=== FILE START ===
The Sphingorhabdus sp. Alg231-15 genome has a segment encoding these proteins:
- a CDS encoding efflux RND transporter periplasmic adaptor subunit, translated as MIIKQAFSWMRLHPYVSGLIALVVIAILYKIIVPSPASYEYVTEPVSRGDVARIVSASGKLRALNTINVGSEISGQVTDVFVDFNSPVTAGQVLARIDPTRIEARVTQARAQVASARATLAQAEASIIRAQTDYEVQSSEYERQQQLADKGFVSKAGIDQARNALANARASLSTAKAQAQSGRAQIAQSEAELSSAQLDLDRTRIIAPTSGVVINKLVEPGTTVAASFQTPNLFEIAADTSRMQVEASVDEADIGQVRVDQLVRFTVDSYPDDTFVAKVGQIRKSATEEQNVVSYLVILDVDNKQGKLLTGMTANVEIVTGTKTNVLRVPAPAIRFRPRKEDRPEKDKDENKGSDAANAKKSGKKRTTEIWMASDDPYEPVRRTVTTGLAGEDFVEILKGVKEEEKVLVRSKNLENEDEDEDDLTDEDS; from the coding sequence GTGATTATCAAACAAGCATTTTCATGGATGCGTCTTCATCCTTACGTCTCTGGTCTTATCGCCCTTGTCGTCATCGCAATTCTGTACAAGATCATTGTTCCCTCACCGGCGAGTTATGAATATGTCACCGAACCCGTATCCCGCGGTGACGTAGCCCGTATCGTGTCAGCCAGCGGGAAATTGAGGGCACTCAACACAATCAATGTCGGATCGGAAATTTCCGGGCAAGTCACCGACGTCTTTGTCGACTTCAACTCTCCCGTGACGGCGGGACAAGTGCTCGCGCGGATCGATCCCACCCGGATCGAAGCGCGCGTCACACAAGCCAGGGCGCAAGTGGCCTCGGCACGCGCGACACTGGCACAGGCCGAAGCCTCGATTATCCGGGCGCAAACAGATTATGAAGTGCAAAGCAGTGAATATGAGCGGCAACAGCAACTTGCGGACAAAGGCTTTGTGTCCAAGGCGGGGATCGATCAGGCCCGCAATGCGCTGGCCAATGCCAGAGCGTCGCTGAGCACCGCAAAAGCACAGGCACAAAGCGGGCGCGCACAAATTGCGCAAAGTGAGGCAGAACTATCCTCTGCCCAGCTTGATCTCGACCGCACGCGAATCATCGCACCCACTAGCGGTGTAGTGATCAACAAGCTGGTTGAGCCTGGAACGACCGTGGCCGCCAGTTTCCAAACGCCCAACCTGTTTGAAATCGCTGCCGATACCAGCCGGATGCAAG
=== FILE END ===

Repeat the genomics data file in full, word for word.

The Sphingorhabdus sp. Alg231-15 genome has a segment encoding these proteins:
- a CDS encoding efflux RND transporter periplasmic adaptor subunit, translated as MIIKQAFSWMRLHPYVSGLIALVVIAILYKIIVPSPASYEYVTEPVSRGDVARIVSASGKLRALNTINVGSEISGQVTDVFVDFNSPVTAGQVLARIDPTRIEARVTQARAQVASARATLAQAEASIIRAQTDYEVQSSEYERQQQLADKGFVSKAGIDQARNALANARASLSTAKAQAQSGRAQIAQSEAELSSAQLDLDRTRIIAPTSGVVINKLVEPGTTVAASFQTPNLFEIAADTSRMQVEASVDEADIGQVRVDQLVRFTVDSYPDDTFVAKVGQIRKSATEEQNVVSYLVILDVDNKQGKLLTGMTANVEIVTGTKTNVLRVPAPAIRFRPRKEDRPEKDKDENKGSDAANAKKSGKKRTTEIWMASDDPYEPVRRTVTTGLAGEDFVEILKGVKEEEKVLVRSKNLENEDEDEDDLTDEDS; from the coding sequence GTGATTATCAAACAAGCATTTTCATGGATGCGTCTTCATCCTTACGTCTCTGGTCTTATCGCCCTTGTCGTCATCGCAATTCTGTACAAGATCATTGTTCCCTCACCGGCGAGTTATGAATATGTCACCGAACCCGTATCCCGCGGTGACGTAGCCCGTATCGTGTCAGCCAGCGGGAAATTGAGGGCACTCAACACAATCAATGTCGGATCGGAAATTTCCGGGCAAGTCACCGACGTCTTTGTCGACTTCAACTCTCCCGTGACGGCGGGACAAGTGCTCGCGCGGATCGATCCCACCCGGATCGAAGCGCGCGTCACACAAGCCAGGGCGCAAGTGGCCTCGGCACGCGCGACACTGGCACAGGCCGAAGCCTCGATTATCCGGGCGCAAACAGATTATGAAGTGCAAAGCAGTGAATATGAGCGGCAACAGCAACTTGCGGACAAAGGCTTTGTGTCCAAGGCGGGGATCGATCAGGCCCGCAATGCGCTGGCCAATGCCAGAGCGTCGCTGAGCACCGCAAAAGCACAGGCACAAAGCGGGCGCGCACAAATTGCGCAAAGTGAGGCAGAACTATCCTCTGCCCAGCTTGATCTCGACCGCACGCGAATCATCGCACCCACTAGCGGTGTAGTGATCAACAAGCTGGTTGAGCCTGGAACGACCGTGGCCGCCAGTTTCCAAACGCCCAACCTGTTTGAAATCGCTGCCGATACCAGCCGGATGCAAG